US Senators move to end support for Saudi Arabia's role in Yemen

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"I think 80 percent of the people left the hearing this morning not feeling like an appropriate response has been forthcoming", Corker said. Least I am not aware that we do.

Noticeably missing was CIA Director Gina Haspel, whose agency has overseen the Khashoggi investigation.

Haspel or a senior intelligence community official "could have responded to a number of questions that I am sure came up in the meeting", Otis, a former CIA branch chief specializing in Europe and the Middle East, told Al-Monitor.

Yesterday's "procedural vote sets up the beginning of a floor debate on the resolution next week", explains the AP.

However, Pompeo and Mattis did not seem to sway leading Senate foreign policy voices, including some of Trump's fellow Republicans, who said they believed taking no action would send a more risky message to the world. The Saudi-led coalition has been fighting the Houthis since 2015. They see the Khashoggi murder as a means of pressuring the regime in Riyadh into greater subservience to U.S. policy, and the war in Yemen as a distraction from the preparations for far greater military confrontations with Russian Federation and China. Under the principle of universal jurisdiction, HRW argued the prince could be held accountable outside the countries of the alleged offenses.

Republican Senator Bob Corker joined Lindsay Graham in questioning the administration's handling of recent events.

The US Senate has taken a defiant stance against President Donald Trump's White House, advancing a measure that would end American military support for the Saudi-led intervention in Yemen.

A media release from Global Affairs Canada said these Saudis "are, in the opinion of the Government of Canada, responsible for or complicit in the extrajudicial killing of journalist Jamal Khashoggi on October 2, 2018".

NERMEENSHAIKH:This marks the first time in United States history the Senate has voted to advance a bill to withdraw military forces from an unauthorized war using the War Resolutions Act.

To date, Trump's deputies have shown no indication of planning to change course.

ALEX EDELMAN/UPI/NewscomFinally a bit of bipartisanship with merit: Senators yesterday chose to at least debate ending US sponsorship of Saudi Arabia's aggression in Yemen.

Unai Emery will be without four players for the trip to Bournemouth
In an interview with Spanish media outlet Marca, Arsenal head coach Emery said: "I met once with him, and little else". We had dinner with him on Wednesday and his energy and passion is infectious".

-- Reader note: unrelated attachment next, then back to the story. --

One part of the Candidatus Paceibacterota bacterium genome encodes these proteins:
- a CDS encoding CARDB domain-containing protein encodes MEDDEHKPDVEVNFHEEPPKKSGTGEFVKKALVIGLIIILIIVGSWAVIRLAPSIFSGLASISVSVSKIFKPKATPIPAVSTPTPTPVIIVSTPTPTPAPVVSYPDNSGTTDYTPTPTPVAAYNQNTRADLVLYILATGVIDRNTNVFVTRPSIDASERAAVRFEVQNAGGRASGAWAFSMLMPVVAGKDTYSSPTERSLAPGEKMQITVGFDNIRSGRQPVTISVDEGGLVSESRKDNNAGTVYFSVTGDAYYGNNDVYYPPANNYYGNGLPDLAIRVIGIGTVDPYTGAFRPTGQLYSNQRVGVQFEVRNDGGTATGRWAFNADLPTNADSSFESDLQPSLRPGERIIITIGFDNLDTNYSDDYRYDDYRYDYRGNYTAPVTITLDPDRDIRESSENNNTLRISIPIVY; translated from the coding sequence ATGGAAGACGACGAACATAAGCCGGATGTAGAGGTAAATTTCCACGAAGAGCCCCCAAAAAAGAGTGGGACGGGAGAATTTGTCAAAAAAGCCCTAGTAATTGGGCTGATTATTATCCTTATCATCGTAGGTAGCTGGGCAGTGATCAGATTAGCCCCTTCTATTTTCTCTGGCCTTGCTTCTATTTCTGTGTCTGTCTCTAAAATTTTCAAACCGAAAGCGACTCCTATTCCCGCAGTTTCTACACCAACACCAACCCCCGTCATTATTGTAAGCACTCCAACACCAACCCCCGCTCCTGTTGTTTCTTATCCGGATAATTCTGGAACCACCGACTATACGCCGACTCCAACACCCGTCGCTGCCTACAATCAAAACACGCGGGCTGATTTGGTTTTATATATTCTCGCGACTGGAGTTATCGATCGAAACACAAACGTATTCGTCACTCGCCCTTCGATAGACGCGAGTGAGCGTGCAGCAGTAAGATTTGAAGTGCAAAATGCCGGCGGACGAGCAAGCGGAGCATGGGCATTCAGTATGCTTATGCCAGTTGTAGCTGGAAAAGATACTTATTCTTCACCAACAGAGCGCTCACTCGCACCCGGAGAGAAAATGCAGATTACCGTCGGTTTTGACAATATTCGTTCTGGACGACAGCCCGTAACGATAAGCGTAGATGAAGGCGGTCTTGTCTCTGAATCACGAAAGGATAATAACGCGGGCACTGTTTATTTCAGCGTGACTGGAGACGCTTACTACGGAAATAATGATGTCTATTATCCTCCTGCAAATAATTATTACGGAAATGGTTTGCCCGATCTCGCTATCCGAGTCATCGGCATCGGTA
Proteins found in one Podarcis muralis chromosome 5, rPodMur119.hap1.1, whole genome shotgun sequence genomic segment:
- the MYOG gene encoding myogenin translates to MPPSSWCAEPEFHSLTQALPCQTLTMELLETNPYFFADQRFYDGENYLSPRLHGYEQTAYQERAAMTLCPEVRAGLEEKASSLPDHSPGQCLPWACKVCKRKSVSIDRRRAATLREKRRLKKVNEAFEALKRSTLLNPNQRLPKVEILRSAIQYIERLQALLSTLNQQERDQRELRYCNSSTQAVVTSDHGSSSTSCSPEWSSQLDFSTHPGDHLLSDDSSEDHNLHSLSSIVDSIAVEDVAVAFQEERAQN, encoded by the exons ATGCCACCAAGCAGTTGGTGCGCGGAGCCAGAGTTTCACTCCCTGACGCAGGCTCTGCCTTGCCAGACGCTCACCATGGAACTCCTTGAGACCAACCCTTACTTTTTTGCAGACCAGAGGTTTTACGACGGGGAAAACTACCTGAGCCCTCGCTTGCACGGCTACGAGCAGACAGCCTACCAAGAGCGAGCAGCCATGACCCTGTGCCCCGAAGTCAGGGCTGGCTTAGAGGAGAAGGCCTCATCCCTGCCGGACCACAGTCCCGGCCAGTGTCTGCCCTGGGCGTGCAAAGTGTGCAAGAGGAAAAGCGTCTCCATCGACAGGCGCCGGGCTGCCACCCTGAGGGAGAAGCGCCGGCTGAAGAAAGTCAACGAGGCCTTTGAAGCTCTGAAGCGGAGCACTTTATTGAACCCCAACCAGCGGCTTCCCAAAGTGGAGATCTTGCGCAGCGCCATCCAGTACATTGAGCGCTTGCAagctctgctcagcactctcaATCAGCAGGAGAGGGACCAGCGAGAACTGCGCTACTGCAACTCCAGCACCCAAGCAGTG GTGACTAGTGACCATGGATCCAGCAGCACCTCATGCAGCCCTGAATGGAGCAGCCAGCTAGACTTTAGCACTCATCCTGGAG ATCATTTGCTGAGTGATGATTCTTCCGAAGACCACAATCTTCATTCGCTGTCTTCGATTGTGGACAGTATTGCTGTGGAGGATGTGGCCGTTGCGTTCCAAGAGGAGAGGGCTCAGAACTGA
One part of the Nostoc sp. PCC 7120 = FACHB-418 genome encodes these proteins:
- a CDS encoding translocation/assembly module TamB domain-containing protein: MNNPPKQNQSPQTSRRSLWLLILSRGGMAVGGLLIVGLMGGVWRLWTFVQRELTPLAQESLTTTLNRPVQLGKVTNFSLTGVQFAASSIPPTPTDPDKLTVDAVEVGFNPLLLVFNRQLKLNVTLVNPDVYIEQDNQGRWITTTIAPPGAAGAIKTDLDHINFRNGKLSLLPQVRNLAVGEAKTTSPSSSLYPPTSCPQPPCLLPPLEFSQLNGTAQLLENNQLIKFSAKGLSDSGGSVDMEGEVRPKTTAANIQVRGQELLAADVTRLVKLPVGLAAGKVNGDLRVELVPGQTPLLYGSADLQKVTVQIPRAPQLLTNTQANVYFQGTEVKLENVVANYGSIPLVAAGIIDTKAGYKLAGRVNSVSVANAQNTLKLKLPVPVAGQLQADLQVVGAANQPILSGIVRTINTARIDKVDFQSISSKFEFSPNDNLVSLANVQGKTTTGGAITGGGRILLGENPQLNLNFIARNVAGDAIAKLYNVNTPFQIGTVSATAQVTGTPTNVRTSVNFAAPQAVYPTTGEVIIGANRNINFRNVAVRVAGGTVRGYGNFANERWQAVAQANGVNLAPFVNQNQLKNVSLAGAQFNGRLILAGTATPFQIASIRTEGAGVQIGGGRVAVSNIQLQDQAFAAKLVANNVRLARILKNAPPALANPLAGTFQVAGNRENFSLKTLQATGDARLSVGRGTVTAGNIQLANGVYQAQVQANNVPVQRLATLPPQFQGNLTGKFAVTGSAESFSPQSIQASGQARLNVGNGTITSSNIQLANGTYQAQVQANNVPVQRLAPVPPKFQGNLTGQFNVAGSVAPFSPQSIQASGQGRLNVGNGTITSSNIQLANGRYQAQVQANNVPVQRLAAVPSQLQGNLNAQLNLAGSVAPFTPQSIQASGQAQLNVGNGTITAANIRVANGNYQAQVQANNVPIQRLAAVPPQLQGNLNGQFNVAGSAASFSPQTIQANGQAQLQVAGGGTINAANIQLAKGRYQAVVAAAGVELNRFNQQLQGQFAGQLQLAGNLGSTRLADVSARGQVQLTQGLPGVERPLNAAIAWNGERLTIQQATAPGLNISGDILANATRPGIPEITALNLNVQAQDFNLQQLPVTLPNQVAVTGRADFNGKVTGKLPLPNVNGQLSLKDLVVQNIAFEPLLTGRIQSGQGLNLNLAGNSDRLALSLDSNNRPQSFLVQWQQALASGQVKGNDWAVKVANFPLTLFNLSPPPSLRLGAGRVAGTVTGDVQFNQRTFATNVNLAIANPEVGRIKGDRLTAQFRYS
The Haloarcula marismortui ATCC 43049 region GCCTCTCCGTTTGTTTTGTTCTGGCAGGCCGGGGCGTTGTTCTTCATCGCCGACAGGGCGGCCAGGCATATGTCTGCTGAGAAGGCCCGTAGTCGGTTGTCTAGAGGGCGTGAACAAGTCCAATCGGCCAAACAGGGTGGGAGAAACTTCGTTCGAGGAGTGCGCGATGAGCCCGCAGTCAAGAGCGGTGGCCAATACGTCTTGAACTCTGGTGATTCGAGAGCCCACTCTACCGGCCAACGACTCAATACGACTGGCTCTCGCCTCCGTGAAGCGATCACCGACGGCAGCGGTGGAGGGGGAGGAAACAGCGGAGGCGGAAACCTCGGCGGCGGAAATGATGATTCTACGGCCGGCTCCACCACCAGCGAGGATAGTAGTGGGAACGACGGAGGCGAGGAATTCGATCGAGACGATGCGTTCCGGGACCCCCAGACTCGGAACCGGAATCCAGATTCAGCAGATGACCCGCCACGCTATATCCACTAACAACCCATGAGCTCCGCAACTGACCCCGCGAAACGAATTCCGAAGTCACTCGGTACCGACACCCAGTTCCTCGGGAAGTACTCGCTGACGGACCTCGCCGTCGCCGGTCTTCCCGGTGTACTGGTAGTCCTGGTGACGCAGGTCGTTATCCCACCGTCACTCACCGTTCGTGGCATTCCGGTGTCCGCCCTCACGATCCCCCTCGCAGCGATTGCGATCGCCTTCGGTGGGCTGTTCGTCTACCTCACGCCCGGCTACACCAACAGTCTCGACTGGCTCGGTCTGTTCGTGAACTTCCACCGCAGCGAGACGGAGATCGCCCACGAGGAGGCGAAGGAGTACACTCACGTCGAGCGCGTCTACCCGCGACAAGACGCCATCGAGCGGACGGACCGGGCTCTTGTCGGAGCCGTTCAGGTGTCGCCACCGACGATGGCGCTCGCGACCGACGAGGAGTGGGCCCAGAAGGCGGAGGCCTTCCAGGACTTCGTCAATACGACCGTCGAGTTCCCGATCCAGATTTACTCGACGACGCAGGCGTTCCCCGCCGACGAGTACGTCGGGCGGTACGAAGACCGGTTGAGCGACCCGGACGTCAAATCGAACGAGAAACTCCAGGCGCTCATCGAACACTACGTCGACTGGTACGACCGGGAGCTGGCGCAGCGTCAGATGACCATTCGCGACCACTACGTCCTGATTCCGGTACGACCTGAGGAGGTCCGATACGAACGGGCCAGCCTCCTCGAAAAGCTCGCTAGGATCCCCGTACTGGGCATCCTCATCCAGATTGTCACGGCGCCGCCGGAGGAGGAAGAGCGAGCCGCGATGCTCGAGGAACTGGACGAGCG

Indeed, a report published on November 21 by global NGO Save the Children revealed that an astonishing 85,000 Yemeni children may have died as a result of the war that has been raging since the spring of 2015. "They would also like to know about the effects of the humanitarian crisis and whether U.S. military involvement has played a role in worsening that", Otis said.

Mattis and Pompeo worry a move to cut United States support to the Saudis ahead of the summit is poorly timed and could embolden Huthis not to negotiate. "Try defending that outcome back home".

And police have been searching for the slain journalist's remains.

In an op-ed piece in The Wall Street Journal, Pompeo said the Crown Prince has moved the country in a reformist direction.

The vote showed a significant number of Republicans were willing to break with Trump to express their deep dissatisfaction with Saudi Arabia and with the USA response to Khashoggi's brutal killing in Turkey last month.

"We are seldom free to work with unblemished partners", Mattis said. The U.S. government has turned a blind eye to these atrocities for years.

"We don't need to destroy or walk away from our alliance with Saudi Arabia, but we most certainly need to recalibrate it", the Florida Republican said. "We can not be deflected from using all our influence to end this war for the good of innocent people in trouble, and ultimately the safety of our own people, and this includes our military engagement". He was killed in what US officials have described as an elaborate plot at the Saudi consulate in Istanbul, which he had visited for marriage paperwork.

When asked if he had told Trump as much, Graham said, "I just did". If they are successful, it will be the first time since the act was passed in 1973 that it has been used to end a foreign operation - putting the Senate in somewhat uncharted legislative territory.

"This would be a process like the budget vote-a-rama", Corker said, referring to round-the-clock amendment votes that regularly accompany the budget process.

The Trump administration has threatened to veto the resolution if it passes.